On March 28th, 2016, Utah Jazz shooting guard Rodney Hood was absolutely cookin’, and what was he serving on the menu? Los Angeles Lakers defenders. His sweet shooting predicated a blowout victory, and he had 30 points by halftime. Kobe Bryant, not quite done yet, decided to d-up the young gun and Hood finished the game with 30 points. He didn’t score at all in the second half. This kind of foreshadowed their next, and last meeting where the Mamba wrecked Hood, on his way to a 60+ point historic, career ending performance. But this bugged me, not because Hood’s shooting got Kobe to go into “Crush. Kill. Destroy.” mode. Nah. It bugged me because he didn’t even score in the second half of that previous game in Utah.
Is Rodney Hood, a streak shooter as we all know by now, someone who starts hot and doesn’t finish the job? I had to find out. So thanks to Basketball-Reference.com I could investigate each game he has played in where he has scored 20 or more points. (List here) He’s done it 24 times so far in his young career, and five of those games (so about 20%) are games that go to OT. Keep that in mind, because that means there’s more time in the second half than in the first half for scoring.
So I looked at the play-by-play and calculated all the points. Here they are:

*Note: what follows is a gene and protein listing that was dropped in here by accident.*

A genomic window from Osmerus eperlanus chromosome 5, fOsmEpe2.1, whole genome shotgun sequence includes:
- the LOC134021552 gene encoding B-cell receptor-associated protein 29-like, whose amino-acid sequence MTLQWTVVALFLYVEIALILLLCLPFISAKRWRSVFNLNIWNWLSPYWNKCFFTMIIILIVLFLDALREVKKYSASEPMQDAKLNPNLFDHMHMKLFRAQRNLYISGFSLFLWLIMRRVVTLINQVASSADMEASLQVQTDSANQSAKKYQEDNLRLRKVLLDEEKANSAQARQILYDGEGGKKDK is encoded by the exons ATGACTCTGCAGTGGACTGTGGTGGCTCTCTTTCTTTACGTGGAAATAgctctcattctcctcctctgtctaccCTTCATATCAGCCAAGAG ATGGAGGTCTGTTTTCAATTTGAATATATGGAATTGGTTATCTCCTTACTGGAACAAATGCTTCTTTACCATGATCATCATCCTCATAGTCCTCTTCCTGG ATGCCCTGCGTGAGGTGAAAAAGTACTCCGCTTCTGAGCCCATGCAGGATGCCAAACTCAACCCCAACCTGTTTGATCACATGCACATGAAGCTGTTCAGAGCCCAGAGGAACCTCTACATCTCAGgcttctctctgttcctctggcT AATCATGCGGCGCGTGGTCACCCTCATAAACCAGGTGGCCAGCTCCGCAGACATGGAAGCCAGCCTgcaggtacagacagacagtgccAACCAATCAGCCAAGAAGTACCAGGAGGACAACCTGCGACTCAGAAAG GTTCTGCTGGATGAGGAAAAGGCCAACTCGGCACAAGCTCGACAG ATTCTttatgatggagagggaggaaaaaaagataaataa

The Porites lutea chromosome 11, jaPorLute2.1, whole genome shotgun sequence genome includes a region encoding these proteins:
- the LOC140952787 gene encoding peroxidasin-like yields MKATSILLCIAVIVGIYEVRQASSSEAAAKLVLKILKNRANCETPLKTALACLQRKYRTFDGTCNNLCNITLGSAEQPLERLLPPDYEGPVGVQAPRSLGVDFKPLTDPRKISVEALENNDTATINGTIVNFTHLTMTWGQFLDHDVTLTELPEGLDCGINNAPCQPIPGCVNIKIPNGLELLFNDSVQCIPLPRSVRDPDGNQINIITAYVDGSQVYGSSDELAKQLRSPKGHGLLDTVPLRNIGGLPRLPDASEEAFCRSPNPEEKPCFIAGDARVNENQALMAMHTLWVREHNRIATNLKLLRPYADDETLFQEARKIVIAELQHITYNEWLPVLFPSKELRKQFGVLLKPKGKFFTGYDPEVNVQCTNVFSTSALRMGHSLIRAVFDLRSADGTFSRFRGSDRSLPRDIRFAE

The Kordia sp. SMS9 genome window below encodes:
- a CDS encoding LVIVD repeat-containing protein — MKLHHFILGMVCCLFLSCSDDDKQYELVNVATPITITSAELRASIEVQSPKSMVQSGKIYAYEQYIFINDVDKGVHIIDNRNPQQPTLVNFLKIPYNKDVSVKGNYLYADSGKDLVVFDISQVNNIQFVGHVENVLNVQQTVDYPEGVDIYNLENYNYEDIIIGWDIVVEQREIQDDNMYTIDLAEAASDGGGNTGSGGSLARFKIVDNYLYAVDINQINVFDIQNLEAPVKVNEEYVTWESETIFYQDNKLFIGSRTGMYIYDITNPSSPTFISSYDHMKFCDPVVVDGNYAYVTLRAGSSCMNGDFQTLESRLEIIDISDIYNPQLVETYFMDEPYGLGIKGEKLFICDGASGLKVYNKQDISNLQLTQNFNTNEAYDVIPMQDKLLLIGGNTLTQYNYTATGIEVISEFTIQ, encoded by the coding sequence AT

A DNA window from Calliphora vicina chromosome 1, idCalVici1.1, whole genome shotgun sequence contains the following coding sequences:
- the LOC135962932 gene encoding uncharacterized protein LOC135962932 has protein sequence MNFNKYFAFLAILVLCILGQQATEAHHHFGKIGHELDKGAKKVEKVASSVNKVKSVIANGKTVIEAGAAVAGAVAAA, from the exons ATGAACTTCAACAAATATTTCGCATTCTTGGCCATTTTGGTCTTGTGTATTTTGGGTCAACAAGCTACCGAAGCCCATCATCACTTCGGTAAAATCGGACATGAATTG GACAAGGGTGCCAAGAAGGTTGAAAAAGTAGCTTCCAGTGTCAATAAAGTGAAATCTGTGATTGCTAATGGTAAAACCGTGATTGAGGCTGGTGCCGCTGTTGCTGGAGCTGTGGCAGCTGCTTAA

Okay, so what really jumps up is that LAL @ UTA game where he scored 30 in the first and 0 in the second half. But that seems to have been the exception and not the norm. In fact, the numbers do not prove the recency bias related theory at all. Hood is actually someone who, in the games where he gets hot, is someone who gets hot in the fourth quarter (and OT) more than not.
Now, these 24 games aren’t his entire career. And these are only the games where he scores 20 or more points. AMONG these games he does more damage in the second half. But a 37 point margin over 24 games is only +1.54 points per game. That’s one jumper going in more. So if anything, Hood is a balanced sorer on average in the games where he drops a 20-piece bucket on the other team.
I don’t know if I would find anything of interest in investigating the other 124 games of his NBA career — but I’m not going to slog through all of that to find out. I will leave that to a younger Jazz fan to figure out.
Hood, in my mind, was a guy who got hot early and got most of his points before halftime. A huge part of that opinion was framed around that LAL game. Now I see that opinion was incorrect. And I’m happy about that. Hood still has a way to go to be a consistent shooter (by the percentages), but being able to finish his best games strongly instead of fizzling away in crunch time will serve Hood, and the teams he plays for, very well going forward.